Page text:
Object of the Month: May 2022
St. Matthew with the Angel
Oil on canvas
Salomon Koninck was a Dutch Baroque painter and engraver. Throughout his career, he was heavily influenced by the innovative Dutch master Rembrandt van Rijn and adopted the great artist’s theatrical lighting and composition. It is only fitting then that Koninck’s St. Matthew with the Angel has been displayed in M&G’s Rembrandt Hall, featuring works by Rembrandt and many of his students. While not a household name like Rembrandt, Koninck and his work provide a wonderful reminder of the spectacular.
St. Matthew with the Angel is not an unusual subject for Koninck as many of his paintings focused on philosophers and scholars. One example is The Hermit, which bears similar resemblance to his Matthew. Both include an elderly man poring over a book, but the distinction between the two is the presence of the youthful angel at Matthew’s side. Throughout art history, Matthew has been paired with many objects, including a halberd or sword, but his most common attributes are a book and an angel. In M&G’s painting, the angel leans next to him as if offering words of inspiration for his empty manuscript. By placing the two so close together, Koninck creates an intimate conversation that draws the viewer into the scene and the mystery of the apostle’s text.
While the other gospel writers certainly had divine support when they penned their descriptive records of Christ’s life, Matthew is the only one consistently shown in art with a winged man or angel. This pairing has been a tradition since the early depictions of Matthew, and many art historians credit the second-century bishop St. Irenaeus as one of the first to ascribe the imagery. In his Against Heresies, Irenaeus argued that all four gospels were necessary to understand a complete picture of Jesus Christ. He referenced Revelation 4:6-7, which talks of “four living creatures” surrounding the throne of God. These winged beings appeared to be like a lion, ox, eagle, and the fourth had a face of a man. Irenaeus assigned each evangelist one of the four creatures, and he chose the latter to represent the gospel of Matthew because the disciple and former tax collector focused on Jesus’ human lineage. While some of the gospel writers’ attributes changed from Irenaeus’ original designation, Matthew maintained the angel or winged man.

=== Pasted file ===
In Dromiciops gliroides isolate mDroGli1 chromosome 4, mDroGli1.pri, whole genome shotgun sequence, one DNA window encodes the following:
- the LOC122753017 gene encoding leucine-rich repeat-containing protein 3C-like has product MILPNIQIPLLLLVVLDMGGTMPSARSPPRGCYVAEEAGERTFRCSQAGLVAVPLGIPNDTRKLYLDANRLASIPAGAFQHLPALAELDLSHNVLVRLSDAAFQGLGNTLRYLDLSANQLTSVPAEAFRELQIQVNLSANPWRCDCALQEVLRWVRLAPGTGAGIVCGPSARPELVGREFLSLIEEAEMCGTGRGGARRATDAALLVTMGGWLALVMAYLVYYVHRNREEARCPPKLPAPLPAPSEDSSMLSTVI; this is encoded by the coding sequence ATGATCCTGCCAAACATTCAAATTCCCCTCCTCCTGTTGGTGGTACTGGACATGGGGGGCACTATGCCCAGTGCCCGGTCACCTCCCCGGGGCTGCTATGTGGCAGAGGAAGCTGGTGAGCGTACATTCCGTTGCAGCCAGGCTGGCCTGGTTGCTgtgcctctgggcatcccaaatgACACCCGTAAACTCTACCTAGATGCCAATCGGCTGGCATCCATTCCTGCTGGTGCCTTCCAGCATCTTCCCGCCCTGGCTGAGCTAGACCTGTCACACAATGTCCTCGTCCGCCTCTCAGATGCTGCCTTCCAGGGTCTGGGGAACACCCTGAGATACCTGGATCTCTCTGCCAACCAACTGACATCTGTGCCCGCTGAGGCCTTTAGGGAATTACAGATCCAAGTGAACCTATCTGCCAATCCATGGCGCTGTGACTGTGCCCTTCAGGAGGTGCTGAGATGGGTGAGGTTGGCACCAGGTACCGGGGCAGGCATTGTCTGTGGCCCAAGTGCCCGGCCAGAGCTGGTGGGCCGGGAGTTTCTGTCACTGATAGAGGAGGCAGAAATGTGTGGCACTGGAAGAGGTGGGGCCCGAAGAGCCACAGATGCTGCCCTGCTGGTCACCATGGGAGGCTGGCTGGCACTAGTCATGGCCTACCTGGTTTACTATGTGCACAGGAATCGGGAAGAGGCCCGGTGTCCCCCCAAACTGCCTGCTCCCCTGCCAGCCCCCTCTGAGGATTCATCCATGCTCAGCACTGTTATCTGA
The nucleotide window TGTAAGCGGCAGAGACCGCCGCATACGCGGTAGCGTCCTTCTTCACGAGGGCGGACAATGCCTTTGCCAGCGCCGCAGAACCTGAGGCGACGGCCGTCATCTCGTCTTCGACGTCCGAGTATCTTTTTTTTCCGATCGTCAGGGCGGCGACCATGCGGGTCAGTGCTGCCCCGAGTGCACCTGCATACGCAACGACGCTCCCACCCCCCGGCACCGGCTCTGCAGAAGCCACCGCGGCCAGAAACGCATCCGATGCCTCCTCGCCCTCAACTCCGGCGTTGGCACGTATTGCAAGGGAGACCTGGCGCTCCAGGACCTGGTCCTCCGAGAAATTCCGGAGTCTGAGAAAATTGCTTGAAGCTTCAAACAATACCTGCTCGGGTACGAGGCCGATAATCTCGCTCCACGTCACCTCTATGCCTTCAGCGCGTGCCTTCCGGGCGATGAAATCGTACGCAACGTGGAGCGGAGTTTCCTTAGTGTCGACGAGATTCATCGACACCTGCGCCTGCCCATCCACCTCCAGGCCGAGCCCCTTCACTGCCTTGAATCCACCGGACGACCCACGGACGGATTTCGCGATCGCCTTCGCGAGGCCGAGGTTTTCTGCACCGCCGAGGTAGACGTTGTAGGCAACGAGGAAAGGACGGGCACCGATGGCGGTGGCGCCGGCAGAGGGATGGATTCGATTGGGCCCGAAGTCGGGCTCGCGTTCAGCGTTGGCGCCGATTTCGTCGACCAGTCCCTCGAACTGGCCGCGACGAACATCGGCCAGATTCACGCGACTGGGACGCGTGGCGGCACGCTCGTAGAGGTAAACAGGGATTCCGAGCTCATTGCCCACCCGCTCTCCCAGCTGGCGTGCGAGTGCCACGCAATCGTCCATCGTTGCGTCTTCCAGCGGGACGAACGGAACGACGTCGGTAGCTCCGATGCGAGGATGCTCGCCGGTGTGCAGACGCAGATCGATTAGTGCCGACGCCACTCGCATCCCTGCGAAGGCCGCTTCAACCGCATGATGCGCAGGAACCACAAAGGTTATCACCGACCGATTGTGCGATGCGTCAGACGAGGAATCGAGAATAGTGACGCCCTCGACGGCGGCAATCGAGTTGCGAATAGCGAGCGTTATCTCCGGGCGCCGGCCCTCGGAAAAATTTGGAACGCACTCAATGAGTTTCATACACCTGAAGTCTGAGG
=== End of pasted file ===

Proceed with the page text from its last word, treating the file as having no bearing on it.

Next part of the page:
Another figure in church history, Rabanus Maurus, helped solidify the visual pairing of Matthew with an angel. In the ninth century, Maurus wrote a commentary on the Old Testament book of Ezekiel, which discusses the four faces of the creatures described in Ezekiel 1:10. Like Irenaeus, he claimed Matthew’s symbol is the man because of the inclusion of Jesus Christ’s earthly genealogy. However, Maurus further distinguished each gospel writer’s iconography, explaining that each symbol represents a mystery surrounding the life of Christ. And for Matthew, the symbol of man recalls the miraculous Incarnation. With such extensive research and support, it is no wonder that Matthew was paired with an angel. For nearly two thousand years, artists in the Western world have carried on this traditional iconography for the apostle.
As shown, Koninck’s St. Matthew with the Angel is not unusual in its symbolism and its subject matter, nor groundbreaking in in its use of artistic technique. However, Koninck does emphasize a closeness in the relationship between the earthly and the spiritual. Through divine direction and inspiration, the gospels were written by feeble men. It is through that spiritual intervention that we are able to read the gospels and remind ourselves of the wonders of God. Art is simply one reminder that when God uses frail, earthly things, He creates something spectacular.
KC Christmas Beach, M&G volunteer and former graduate assistant